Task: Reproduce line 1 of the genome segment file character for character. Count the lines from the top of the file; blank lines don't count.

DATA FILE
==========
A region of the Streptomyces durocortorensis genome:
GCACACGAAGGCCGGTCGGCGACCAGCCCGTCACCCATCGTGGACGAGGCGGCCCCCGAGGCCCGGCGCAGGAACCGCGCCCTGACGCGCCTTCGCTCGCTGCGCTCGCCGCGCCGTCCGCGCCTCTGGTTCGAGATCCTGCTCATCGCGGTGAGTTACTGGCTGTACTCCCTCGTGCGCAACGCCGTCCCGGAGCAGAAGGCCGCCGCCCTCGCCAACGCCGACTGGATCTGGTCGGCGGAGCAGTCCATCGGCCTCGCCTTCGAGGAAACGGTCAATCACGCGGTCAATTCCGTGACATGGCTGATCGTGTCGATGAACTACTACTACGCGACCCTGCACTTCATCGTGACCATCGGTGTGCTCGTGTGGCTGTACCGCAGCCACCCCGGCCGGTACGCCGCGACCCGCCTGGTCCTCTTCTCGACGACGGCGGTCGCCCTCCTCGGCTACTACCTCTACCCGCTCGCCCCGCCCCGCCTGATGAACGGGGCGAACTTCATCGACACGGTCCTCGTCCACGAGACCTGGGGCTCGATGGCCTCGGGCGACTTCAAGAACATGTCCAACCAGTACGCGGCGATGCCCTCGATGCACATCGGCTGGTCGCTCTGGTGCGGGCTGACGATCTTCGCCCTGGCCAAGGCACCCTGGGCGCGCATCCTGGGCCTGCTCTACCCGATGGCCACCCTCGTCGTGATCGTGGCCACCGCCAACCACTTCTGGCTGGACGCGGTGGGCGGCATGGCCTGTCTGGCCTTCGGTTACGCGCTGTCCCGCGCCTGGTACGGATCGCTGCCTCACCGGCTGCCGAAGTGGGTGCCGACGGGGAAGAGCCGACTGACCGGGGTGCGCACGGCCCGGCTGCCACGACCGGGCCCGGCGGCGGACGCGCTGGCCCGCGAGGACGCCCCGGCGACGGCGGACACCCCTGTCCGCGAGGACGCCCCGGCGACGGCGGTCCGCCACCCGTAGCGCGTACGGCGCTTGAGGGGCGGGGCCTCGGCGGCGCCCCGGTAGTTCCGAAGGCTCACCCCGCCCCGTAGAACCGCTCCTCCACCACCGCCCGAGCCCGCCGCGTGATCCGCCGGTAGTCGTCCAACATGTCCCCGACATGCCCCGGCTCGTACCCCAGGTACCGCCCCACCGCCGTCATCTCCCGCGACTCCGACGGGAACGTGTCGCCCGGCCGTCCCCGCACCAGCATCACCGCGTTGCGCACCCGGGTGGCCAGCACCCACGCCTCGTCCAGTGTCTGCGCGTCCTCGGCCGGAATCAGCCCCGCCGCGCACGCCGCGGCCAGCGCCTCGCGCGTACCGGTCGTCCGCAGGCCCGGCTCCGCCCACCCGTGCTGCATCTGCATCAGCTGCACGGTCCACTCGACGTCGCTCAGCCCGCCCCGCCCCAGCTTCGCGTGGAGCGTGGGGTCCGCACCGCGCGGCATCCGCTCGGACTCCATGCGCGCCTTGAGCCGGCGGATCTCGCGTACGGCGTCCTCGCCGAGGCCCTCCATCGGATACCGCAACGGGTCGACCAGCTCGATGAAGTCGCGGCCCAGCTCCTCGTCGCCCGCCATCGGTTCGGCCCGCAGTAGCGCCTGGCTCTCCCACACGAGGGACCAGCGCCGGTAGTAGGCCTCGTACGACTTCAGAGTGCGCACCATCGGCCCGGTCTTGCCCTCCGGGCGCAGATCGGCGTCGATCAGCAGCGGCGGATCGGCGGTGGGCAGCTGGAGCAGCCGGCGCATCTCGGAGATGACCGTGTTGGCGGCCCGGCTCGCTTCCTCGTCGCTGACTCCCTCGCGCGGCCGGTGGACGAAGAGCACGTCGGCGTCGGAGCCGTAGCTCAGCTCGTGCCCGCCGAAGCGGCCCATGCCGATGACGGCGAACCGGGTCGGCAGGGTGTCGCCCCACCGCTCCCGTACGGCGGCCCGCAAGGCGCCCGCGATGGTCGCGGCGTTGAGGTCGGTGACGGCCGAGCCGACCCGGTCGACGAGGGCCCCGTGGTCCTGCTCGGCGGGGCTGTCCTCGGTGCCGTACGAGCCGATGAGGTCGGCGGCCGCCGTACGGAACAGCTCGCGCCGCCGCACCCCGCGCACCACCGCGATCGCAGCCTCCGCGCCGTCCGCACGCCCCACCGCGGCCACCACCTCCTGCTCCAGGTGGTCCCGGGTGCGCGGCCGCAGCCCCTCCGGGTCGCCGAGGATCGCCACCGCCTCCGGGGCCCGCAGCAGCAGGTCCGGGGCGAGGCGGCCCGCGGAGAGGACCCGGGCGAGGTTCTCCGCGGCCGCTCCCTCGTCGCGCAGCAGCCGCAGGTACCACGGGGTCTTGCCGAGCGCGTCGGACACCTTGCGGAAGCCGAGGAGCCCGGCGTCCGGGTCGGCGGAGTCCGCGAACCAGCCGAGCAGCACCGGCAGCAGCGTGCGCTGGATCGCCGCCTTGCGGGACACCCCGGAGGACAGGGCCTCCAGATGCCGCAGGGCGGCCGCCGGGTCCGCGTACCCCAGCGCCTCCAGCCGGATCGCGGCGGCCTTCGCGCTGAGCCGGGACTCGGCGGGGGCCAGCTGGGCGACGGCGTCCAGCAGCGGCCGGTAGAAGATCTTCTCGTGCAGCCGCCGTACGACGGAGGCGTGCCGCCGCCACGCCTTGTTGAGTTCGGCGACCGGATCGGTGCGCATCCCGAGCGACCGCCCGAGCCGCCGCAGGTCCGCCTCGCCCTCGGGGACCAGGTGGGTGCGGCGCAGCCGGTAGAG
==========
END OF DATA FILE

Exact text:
A region of the Streptomyces durocortorensis genome: